Baltimore artist Blaqstarr says his latest album, “Trinity Vol 1.5,” is the culmination of everything he has done so far, from his beginnings as a DJ-turned Baltimore club producer to his latest evolution which includes musical instruments such as the guitar, drums and keyboard.
For portions of his new album, the artist reworked old music that fans may not have heard before but that inspired him, and remixed it to make it feel modern and new.
“It gives the past, present, future,” he said. “Not just my sound, but Baltimore sound.”
Blaqstarr, also known as Charles Village resident Jamal Loving, has earned a huge following all over the globe, and has worked with singer M.I.A. and popular producer Diplo.
“I started DJ-ing at 14, before that I was singing on the phone to girls,” he said. From there he went from working house parties, to small lounges, to big clubs and now performing internationally.
His first big break came when he made CDs of his mixes and began selling them. Listeners called local radio stations and requested them, but he said radio DJ’s had no idea who he was.
“I was a mystery for a good three years,” he said.
Soon, popular 92Q DJ K-Swift got a chance to listen and learn about his music, and began playing it on the air.
“She told me, ‘anything you make give it to me, I love it,’” he said.
Blaqstarr said his current music reflects the fact that he’s entering a new phase of his career. He is currently releasing music without a record label, a move he said gives him the freedom to think outside the box. Another new development in his life is his eight-month-old daughter.
“I understand myself a lot more,” he said, adding that his music is always in his head and his daughter likes to dance and sing, proving that it lives inside her, too.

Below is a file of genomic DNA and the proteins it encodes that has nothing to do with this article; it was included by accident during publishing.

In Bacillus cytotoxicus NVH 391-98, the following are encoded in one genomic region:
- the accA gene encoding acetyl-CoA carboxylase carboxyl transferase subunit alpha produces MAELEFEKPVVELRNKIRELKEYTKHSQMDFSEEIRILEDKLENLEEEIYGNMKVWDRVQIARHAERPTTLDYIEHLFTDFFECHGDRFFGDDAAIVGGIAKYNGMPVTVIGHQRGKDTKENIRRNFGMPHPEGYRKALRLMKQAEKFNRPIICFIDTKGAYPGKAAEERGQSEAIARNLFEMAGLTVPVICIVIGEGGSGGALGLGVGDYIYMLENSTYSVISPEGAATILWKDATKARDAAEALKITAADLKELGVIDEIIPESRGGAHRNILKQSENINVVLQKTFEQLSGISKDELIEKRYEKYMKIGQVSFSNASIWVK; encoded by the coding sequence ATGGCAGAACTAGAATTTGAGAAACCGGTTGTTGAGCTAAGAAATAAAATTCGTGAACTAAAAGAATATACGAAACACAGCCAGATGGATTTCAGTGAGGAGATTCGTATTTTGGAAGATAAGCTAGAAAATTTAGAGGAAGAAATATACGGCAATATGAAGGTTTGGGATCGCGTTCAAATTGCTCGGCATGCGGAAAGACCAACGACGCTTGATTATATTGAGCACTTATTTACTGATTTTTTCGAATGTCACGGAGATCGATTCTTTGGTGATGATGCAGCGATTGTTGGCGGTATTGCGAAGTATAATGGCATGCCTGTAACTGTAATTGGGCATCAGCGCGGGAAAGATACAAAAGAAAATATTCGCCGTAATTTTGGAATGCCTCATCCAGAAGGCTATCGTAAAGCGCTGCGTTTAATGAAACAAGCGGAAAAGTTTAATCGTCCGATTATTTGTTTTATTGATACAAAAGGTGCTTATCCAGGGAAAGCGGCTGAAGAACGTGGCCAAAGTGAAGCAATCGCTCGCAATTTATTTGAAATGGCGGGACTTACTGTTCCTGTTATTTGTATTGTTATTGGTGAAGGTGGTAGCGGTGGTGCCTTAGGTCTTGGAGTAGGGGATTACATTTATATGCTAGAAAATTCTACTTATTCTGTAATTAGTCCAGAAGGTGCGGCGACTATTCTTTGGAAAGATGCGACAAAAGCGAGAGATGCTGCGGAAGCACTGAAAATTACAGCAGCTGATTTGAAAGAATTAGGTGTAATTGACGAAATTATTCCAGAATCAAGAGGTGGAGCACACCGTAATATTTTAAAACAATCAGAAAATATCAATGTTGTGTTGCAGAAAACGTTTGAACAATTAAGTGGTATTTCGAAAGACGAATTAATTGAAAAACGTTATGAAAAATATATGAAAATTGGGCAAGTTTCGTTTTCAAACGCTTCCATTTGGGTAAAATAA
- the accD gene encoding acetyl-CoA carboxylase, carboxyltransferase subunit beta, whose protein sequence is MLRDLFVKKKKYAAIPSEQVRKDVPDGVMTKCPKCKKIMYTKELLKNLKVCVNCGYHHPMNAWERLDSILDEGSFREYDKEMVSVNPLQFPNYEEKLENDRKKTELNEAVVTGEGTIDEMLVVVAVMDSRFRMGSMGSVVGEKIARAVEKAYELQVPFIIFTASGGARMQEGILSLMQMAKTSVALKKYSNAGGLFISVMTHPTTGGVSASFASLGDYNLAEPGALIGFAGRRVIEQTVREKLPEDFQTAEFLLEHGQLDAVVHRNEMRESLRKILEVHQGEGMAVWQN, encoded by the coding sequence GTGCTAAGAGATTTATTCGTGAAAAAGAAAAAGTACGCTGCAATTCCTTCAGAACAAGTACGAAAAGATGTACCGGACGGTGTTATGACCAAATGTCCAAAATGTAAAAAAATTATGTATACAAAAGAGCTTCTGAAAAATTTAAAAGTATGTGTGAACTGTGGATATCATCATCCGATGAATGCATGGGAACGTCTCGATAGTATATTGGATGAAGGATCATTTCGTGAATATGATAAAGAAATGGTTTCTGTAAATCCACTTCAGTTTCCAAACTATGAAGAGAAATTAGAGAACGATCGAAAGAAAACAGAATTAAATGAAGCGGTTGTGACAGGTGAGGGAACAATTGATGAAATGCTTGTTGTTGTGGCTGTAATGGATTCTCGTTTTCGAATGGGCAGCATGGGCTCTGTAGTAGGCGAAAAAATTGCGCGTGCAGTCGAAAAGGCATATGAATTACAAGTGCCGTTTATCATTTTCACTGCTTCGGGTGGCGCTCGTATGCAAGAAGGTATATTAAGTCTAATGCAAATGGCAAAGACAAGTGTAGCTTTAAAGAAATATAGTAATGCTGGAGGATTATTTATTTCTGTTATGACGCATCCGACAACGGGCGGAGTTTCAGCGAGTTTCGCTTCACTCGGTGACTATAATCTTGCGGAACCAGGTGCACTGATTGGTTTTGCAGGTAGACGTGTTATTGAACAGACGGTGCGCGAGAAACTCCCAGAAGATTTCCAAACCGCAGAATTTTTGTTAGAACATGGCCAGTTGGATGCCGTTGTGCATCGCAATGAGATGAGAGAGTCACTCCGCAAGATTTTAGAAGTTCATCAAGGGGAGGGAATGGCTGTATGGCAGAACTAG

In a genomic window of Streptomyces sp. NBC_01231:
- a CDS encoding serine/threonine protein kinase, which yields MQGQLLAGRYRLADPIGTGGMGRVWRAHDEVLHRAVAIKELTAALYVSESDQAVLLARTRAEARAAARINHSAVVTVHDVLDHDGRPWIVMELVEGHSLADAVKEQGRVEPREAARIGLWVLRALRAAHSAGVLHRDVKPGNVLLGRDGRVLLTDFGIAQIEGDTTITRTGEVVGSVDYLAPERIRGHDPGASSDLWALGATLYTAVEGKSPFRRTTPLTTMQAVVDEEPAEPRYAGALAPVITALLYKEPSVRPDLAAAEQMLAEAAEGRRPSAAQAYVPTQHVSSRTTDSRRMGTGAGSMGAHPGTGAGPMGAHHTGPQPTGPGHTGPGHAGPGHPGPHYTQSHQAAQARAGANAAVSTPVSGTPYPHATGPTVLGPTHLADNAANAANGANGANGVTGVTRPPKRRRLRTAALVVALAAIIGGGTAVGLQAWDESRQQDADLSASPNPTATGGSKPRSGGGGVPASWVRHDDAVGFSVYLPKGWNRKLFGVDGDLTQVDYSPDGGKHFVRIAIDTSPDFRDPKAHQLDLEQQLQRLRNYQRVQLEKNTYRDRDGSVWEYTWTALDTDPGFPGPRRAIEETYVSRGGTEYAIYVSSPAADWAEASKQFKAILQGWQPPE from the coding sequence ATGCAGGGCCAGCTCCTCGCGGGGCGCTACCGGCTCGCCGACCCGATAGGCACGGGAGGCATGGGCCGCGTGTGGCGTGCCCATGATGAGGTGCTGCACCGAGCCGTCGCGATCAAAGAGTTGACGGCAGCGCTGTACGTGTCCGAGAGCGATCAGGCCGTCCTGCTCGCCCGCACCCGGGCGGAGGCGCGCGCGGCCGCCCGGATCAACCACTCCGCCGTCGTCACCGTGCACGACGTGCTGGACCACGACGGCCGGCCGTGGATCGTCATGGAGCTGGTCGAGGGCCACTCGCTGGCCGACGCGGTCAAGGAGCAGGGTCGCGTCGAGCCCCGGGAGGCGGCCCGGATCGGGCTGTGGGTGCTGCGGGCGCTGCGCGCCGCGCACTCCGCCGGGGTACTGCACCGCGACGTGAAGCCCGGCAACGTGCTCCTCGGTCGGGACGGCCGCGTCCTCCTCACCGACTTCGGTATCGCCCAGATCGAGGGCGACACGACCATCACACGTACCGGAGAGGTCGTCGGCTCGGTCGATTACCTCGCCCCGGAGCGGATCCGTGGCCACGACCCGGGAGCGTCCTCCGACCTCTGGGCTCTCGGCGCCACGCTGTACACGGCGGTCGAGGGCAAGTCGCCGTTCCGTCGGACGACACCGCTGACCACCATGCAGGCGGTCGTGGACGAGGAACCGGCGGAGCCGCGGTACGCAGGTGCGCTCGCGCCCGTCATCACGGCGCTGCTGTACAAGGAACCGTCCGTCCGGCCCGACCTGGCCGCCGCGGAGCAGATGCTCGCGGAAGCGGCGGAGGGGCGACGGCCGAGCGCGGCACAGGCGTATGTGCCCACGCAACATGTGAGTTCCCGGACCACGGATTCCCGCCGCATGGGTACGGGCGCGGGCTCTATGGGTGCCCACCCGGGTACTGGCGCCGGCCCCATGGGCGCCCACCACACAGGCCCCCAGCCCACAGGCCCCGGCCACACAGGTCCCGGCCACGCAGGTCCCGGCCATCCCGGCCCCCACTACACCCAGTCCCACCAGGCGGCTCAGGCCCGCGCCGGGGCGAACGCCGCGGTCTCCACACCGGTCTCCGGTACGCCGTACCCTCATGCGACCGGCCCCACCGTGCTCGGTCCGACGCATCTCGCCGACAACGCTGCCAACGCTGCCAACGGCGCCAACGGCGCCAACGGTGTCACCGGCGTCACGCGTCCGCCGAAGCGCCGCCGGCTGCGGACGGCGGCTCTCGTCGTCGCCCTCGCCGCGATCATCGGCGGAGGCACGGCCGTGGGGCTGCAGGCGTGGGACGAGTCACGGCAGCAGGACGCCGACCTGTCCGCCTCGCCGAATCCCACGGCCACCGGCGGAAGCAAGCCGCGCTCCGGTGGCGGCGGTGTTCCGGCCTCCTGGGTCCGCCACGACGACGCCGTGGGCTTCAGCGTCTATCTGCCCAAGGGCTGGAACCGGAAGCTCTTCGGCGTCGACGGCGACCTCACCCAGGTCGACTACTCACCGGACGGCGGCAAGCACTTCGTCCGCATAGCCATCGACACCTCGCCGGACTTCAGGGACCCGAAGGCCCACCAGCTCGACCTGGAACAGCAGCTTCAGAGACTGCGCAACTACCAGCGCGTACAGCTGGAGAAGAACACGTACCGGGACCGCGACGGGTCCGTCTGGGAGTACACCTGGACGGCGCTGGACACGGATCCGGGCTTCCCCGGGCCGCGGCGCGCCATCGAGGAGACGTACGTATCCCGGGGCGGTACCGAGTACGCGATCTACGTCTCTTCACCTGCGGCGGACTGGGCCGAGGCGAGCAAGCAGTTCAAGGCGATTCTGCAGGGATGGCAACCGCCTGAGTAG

He also says he has learned to let go of expectations.
“Before when I first started going to the studio, I’d be like, ‘let’s go in the studio and make a song about love, or let’s make a song about partying,’” Blaqstarr said. “Those were the most difficult. I had an expectation, almost like a limit in a way.”
The artist said it’s still not clear how his new freedom will affect his creative process.
“I really don’t know but I know it will be great,” he said. “I can go in the session and make three songs that way. My music will be great and continue to be greater and I’m going to continue to stay open.”
Of all the places he has traveled to perform, he said Copenhagen, Denmark is one of his favorites. He was well-received by crowds at his shows, and a DJ he met who had moved there from Baltimore painted an idyllic picture of the Danish city as a place with free healthcare and a low crime rate.
Locally, Blaqqstar said he can perform anywhere in town as long as the crowd is open and receptive. Specifically, he loves Paradox—he got his start there and likes to stop in every once in a while.
“I just recently DJ’d there about two or three weeks ago. It brought back so many memories,” he said. “I get real emotional every time I go to Paradox. One half of me is in the zone, one half feels like when you visit your high school.”
Blaqstarr’s new album is available on iTunes for $4.95